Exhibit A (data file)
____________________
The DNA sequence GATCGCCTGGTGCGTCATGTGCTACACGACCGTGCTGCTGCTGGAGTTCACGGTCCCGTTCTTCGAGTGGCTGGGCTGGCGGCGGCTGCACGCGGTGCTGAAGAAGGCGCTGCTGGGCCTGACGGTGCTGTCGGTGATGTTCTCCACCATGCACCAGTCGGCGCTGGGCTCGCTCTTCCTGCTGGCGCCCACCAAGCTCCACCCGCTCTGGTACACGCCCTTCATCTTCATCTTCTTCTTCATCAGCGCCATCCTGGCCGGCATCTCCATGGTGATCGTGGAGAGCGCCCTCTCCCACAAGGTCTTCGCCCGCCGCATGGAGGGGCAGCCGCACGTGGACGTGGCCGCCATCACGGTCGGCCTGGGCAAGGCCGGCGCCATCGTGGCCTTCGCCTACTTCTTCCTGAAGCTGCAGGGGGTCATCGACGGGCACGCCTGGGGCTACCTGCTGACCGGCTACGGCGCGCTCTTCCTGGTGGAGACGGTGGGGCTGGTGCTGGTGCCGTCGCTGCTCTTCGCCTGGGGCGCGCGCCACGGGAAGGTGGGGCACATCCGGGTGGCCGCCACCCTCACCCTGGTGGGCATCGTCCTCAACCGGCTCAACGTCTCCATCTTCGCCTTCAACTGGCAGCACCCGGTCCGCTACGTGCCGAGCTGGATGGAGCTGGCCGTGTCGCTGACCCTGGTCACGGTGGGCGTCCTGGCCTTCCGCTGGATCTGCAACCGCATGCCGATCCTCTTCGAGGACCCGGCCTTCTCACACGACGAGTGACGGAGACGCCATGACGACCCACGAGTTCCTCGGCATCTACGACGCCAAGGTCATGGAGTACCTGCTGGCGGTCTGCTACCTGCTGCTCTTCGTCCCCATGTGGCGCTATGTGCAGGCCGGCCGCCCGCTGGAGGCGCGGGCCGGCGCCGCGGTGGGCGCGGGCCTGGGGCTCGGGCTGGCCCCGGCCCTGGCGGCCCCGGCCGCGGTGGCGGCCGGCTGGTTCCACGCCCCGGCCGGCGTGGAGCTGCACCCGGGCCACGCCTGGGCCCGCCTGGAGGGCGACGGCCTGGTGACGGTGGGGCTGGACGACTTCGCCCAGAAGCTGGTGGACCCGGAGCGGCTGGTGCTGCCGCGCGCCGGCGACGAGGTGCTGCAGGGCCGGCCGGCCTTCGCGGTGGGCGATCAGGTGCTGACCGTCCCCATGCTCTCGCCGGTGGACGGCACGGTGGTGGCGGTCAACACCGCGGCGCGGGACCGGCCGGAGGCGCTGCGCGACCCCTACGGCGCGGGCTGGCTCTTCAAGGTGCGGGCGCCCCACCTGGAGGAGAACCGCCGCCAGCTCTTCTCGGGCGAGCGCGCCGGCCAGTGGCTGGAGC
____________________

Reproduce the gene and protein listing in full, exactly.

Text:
The DNA sequence GATCGCCTGGTGCGTCATGTGCTACACGACCGTGCTGCTGCTGGAGTTCACGGTCCCGTTCTTCGAGTGGCTGGGCTGGCGGCGGCTGCACGCGGTGCTGAAGAAGGCGCTGCTGGGCCTGACGGTGCTGTCGGTGATGTTCTCCACCATGCACCAGTCGGCGCTGGGCTCGCTCTTCCTGCTGGCGCCCACCAAGCTCCACCCGCTCTGGTACACGCCCTTCATCTTCATCTTCTTCTTCATCAGCGCCATCCTGGCCGGCATCTCCATGGTGATCGTGGAGAGCGCCCTCTCCCACAAGGTCTTCGCCCGCCGCATGGAGGGGCAGCCGCACGTGGACGTGGCCGCCATCACGGTCGGCCTGGGCAAGGCCGGCGCCATCGTGGCCTTCGCCTACTTCTTCCTGAAGCTGCAGGGGGTCATCGACGGGCACGCCTGGGGCTACCTGCTGACCGGCTACGGCGCGCTCTTCCTGGTGGAGACGGTGGGGCTGGTGCTGGTGCCGTCGCTGCTCTTCGCCTGGGGCGCGCGCCACGGGAAGGTGGGGCACATCCGGGTGGCCGCCACCCTCACCCTGGTGGGCATCGTCCTCAACCGGCTCAACGTCTCCATCTTCGCCTTCAACTGGCAGCACCCGGTCCGCTACGTGCCGAGCTGGATGGAGCTGGCCGTGTCGCTGACCCTGGTCACGGTGGGCGTCCTGGCCTTCCGCTGGATCTGCAACCGCATGCCGATCCTCTTCGAGGACCCGGCCTTCTCACACGACGAGTGACGGAGACGCCATGACGACCCACGAGTTCCTCGGCATCTACGACGCCAAGGTCATGGAGTACCTGCTGGCGGTCTGCTACCTGCTGCTCTTCGTCCCCATGTGGCGCTATGTGCAGGCCGGCCGCCCGCTGGAGGCGCGGGCCGGCGCCGCGGTGGGCGCGGGCCTGGGGCTCGGGCTGGCCCCGGCCCTGGCGGCCCCGGCCGCGGTGGCGGCCGGCTGGTTCCACGCCCCGGCCGGCGTGGAGCTGCACCCGGGCCACGCCTGGGCCCGCCTGGAGGGCGACGGCCTGGTGACGGTGGGGCTGGACGACTTCGCCCAGAAGCTGGTGGACCCGGAGCGGCTGGTGCTGCCGCGCGCCGGCGACGAGGTGCTGCAGGGCCGGCCGGCCTTCGCGGTGGGCGATCAGGTGCTGACCGTCCCCATGCTCTCGCCGGTGGACGGCACGGTGGTGGCGGTCAACACCGCGGCGCGGGACCGGCCGGAGGCGCTGCGCGACCCCTACGGCGCGGGCTGGCTCTTCAAGGTGCGGGCGCCCCACCTGGAGGAGAACCGCCGCCAGCTCTTCTCGGGCGAGCGCGCCGGCCAGTGGCTGGAGC